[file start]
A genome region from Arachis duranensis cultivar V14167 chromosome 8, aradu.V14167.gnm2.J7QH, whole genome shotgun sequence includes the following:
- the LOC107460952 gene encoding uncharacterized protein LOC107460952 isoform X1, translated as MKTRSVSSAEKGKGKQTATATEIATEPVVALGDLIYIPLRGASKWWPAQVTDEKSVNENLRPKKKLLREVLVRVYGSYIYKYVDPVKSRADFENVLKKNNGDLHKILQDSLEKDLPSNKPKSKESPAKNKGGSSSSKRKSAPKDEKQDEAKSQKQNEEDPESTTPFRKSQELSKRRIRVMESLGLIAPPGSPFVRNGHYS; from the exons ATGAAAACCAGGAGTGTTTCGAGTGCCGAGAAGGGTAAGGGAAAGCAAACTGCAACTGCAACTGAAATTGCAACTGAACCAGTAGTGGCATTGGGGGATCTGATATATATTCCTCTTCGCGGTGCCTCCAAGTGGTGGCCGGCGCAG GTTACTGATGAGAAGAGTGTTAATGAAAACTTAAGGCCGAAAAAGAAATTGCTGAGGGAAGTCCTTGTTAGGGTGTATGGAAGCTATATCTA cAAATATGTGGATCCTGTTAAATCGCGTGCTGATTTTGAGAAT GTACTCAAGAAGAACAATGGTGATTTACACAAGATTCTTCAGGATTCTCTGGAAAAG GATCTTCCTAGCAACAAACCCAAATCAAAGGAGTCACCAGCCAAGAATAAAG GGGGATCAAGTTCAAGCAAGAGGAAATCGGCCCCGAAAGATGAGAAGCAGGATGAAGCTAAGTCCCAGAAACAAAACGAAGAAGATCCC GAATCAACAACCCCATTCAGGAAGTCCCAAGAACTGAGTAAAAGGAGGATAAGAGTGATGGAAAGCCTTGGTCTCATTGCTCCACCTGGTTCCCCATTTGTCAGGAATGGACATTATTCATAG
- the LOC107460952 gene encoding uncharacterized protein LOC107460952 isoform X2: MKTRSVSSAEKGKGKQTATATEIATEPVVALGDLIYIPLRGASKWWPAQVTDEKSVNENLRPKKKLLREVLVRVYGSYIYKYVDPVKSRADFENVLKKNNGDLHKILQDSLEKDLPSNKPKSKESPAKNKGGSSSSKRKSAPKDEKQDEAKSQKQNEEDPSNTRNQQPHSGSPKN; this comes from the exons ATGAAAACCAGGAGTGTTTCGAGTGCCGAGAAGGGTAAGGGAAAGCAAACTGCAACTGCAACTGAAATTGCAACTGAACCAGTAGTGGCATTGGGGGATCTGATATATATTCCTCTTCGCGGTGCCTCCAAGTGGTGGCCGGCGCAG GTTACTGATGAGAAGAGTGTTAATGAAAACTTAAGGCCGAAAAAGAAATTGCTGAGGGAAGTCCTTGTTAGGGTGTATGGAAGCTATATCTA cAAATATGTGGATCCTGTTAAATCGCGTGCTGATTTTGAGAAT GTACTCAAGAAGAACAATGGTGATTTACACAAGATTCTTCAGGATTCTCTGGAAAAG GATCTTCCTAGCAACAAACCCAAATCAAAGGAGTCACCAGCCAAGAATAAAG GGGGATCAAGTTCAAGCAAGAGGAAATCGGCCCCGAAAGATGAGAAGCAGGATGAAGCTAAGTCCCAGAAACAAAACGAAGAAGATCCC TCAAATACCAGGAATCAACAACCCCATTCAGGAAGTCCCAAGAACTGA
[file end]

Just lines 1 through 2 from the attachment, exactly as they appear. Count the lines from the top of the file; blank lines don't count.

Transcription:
A genome region from Arachis duranensis cultivar V14167 chromosome 8, aradu.V14167.gnm2.J7QH, whole genome shotgun sequence includes the following:
- the LOC107460952 gene encoding uncharacterized protein LOC107460952 isoform X1, translated as MKTRSVSSAEKGKGKQTATATEIATEPVVALGDLIYIPLRGASKWWPAQVTDEKSVNENLRPKKKLLREVLVRVYGSYIYKYVDPVKSRADFENVLKKNNGDLHKILQDSLEKDLPSNKPKSKESPAKNKGGSSSSKRKSAPKDEKQDEAKSQKQNEEDPESTTPFRKSQELSKRRIRVMESLGLIAPPGSPFVRNGHYS; from the exons ATGAAAACCAGGAGTGTTTCGAGTGCCGAGAAGGGTAAGGGAAAGCAAACTGCAACTGCAACTGAAATTGCAACTGAACCAGTAGTGGCATTGGGGGATCTGATATATATTCCTCTTCGCGGTGCCTCCAAGTGGTGGCCGGCGCAG GTTACTGATGAGAAGAGTGTTAATGAAAACTTAAGGCCGAAAAAGAAATTGCTGAGGGAAGTCCTTGTTAGGGTGTATGGAAGCTATATCTA cAAATATGTGGATCCTGTTAAATCGCGTGCTGATTTTGAGAAT GTACTCAAGAAGAACAATGGTGATTTACACAAGATTCTTCAGGATTCTCTGGAAAAG GATCTTCCTAGCAACAAACCCAAATCAAAGGAGTCACCAGCCAAGAATAAAG GGGGATCAAGTTCAAGCAAGAGGAAATCGGCCCCGAAAGATGAGAAGCAGGATGAAGCTAAGTCCCAGAAACAAAACGAAGAAGATCCC GAATCAACAACCCCATTCAGGAAGTCCCAAGAACTGAGTAAAAGGAGGATAAGAGTGATGGAAAGCCTTGGTCTCATTGCTCCACCTGGTTCCCCATTTGTCAGGAATGGACATTATTCATAG